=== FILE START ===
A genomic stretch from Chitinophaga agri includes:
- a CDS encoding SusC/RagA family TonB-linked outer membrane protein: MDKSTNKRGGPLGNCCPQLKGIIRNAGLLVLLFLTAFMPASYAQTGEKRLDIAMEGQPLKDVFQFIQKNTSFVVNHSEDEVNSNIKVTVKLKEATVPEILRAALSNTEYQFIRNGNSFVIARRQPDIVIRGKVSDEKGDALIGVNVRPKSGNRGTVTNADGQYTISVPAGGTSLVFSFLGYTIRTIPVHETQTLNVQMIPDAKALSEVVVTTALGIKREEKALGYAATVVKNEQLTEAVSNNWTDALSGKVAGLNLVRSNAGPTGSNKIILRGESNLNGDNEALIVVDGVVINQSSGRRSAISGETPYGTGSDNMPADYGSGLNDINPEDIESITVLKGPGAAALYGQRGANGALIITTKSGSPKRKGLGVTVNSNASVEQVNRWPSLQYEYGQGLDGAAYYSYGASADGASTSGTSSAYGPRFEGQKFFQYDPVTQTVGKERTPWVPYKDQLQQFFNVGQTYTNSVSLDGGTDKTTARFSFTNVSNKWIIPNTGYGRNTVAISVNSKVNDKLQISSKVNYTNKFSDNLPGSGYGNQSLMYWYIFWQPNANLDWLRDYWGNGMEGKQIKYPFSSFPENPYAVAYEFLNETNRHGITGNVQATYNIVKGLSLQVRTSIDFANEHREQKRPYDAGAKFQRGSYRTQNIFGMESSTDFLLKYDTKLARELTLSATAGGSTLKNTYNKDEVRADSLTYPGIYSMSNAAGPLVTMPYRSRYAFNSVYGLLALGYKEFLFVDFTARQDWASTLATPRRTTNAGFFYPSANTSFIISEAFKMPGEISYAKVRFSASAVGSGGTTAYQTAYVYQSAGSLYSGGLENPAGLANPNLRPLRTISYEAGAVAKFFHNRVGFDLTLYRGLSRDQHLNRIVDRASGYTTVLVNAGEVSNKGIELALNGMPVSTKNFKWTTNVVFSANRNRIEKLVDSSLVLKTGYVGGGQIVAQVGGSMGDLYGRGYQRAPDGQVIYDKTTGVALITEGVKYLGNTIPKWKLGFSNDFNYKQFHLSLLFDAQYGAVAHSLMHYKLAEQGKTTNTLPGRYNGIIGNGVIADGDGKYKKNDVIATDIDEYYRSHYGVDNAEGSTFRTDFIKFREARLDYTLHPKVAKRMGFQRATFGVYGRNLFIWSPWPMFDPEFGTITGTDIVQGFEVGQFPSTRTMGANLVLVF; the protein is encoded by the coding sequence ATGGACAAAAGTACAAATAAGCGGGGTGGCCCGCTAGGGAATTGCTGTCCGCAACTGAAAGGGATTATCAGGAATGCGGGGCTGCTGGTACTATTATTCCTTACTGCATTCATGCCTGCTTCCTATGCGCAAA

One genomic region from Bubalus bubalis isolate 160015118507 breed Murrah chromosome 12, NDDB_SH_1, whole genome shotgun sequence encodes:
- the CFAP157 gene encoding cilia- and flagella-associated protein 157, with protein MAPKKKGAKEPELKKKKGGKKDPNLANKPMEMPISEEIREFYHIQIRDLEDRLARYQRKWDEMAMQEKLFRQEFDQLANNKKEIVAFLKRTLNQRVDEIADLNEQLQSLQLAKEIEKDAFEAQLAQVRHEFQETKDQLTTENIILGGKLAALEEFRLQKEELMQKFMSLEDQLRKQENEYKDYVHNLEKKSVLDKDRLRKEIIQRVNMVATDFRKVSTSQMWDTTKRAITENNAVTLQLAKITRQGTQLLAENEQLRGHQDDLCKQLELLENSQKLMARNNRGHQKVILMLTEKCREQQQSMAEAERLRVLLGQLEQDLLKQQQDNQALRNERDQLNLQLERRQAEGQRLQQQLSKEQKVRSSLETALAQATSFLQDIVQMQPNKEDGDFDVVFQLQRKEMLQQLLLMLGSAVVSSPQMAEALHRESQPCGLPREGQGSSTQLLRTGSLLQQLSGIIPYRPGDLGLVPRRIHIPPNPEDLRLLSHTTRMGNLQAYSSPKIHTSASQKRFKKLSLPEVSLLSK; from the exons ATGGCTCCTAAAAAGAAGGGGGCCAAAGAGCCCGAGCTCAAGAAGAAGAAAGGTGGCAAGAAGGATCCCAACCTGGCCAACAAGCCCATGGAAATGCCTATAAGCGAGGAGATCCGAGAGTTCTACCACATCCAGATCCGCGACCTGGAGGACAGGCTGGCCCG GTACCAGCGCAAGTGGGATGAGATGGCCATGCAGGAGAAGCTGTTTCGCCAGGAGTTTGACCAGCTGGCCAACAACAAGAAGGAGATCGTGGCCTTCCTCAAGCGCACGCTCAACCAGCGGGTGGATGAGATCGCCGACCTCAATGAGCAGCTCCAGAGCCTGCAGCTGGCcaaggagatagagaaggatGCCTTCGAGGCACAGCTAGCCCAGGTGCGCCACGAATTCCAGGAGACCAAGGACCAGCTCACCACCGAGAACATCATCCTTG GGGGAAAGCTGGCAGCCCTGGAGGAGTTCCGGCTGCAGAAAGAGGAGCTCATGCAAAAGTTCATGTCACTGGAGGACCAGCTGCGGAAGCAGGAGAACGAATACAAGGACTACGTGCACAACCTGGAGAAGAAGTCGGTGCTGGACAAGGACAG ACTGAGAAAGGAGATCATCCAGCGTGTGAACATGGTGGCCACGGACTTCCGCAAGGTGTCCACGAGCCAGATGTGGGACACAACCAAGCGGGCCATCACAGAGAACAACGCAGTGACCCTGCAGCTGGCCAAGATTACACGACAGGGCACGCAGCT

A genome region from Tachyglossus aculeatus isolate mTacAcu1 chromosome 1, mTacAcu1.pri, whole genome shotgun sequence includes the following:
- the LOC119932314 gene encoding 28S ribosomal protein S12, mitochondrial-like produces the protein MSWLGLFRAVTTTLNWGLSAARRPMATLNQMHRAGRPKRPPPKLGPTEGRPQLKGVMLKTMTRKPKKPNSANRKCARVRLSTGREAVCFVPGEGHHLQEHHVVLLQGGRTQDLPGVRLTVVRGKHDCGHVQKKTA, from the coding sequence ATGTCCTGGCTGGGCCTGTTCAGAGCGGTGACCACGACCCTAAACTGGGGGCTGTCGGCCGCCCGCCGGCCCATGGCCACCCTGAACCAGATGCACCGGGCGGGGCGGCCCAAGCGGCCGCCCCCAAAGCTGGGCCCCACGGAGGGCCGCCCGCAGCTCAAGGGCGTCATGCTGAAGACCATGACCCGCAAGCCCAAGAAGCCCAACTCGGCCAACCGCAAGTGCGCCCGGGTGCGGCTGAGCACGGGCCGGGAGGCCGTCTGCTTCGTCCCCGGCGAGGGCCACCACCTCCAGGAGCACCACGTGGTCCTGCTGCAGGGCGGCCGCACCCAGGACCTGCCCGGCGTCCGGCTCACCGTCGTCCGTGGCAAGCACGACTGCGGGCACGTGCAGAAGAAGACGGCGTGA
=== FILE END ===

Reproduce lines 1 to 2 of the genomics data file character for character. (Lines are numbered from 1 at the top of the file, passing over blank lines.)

A genomic stretch from Chitinophaga agri includes:
- a CDS encoding SusC/RagA family TonB-linked outer membrane protein: MDKSTNKRGGPLGNCCPQLKGIIRNAGLLVLLFLTAFMPASYAQTGEKRLDIAMEGQPLKDVFQFIQKNTSFVVNHSEDEVNSNIKVTVKLKEATVPEILRAALSNTEYQFIRNGNSFVIARRQPDIVIRGKVSDEKGDALIGVNVRPKSGNRGTVTNADGQYTISVPAGGTSLVFSFLGYTIRTIPVHETQTLNVQMIPDAKALSEVVVTTALGIKREEKALGYAATVVKNEQLTEAVSNNWTDALSGKVAGLNLVRSNAGPTGSNKIILRGESNLNGDNEALIVVDGVVINQSSGRRSAISGETPYGTGSDNMPADYGSGLNDINPEDIESITVLKGPGAAALYGQRGANGALIITTKSGSPKRKGLGVTVNSNASVEQVNRWPSLQYEYGQGLDGAAYYSYGASADGASTSGTSSAYGPRFEGQKFFQYDPVTQTVGKERTPWVPYKDQLQQFFNVGQTYTNSVSLDGGTDKTTARFSFTNVSNKWIIPNTGYGRNTVAISVNSKVNDKLQISSKVNYTNKFSDNLPGSGYGNQSLMYWYIFWQPNANLDWLRDYWGNGMEGKQIKYPFSSFPENPYAVAYEFLNETNRHGITGNVQATYNIVKGLSLQVRTSIDFANEHREQKRPYDAGAKFQRGSYRTQNIFGMESSTDFLLKYDTKLARELTLSATAGGSTLKNTYNKDEVRADSLTYPGIYSMSNAAGPLVTMPYRSRYAFNSVYGLLALGYKEFLFVDFTARQDWASTLATPRRTTNAGFFYPSANTSFIISEAFKMPGEISYAKVRFSASAVGSGGTTAYQTAYVYQSAGSLYSGGLENPAGLANPNLRPLRTISYEAGAVAKFFHNRVGFDLTLYRGLSRDQHLNRIVDRASGYTTVLVNAGEVSNKGIELALNGMPVSTKNFKWTTNVVFSANRNRIEKLVDSSLVLKTGYVGGGQIVAQVGGSMGDLYGRGYQRAPDGQVIYDKTTGVALITEGVKYLGNTIPKWKLGFSNDFNYKQFHLSLLFDAQYGAVAHSLMHYKLAEQGKTTNTLPGRYNGIIGNGVIADGDGKYKKNDVIATDIDEYYRSHYGVDNAEGSTFRTDFIKFREARLDYTLHPKVAKRMGFQRATFGVYGRNLFIWSPWPMFDPEFGTITGTDIVQGFEVGQFPSTRTMGANLVLVF; the protein is encoded by the coding sequence ATGGACAAAAGTACAAATAAGCGGGGTGGCCCGCTAGGGAATTGCTGTCCGCAACTGAAAGGGATTATCAGGAATGCGGGGCTGCTGGTACTATTATTCCTTACTGCATTCATGCCTGCTTCCTATGCGCAAA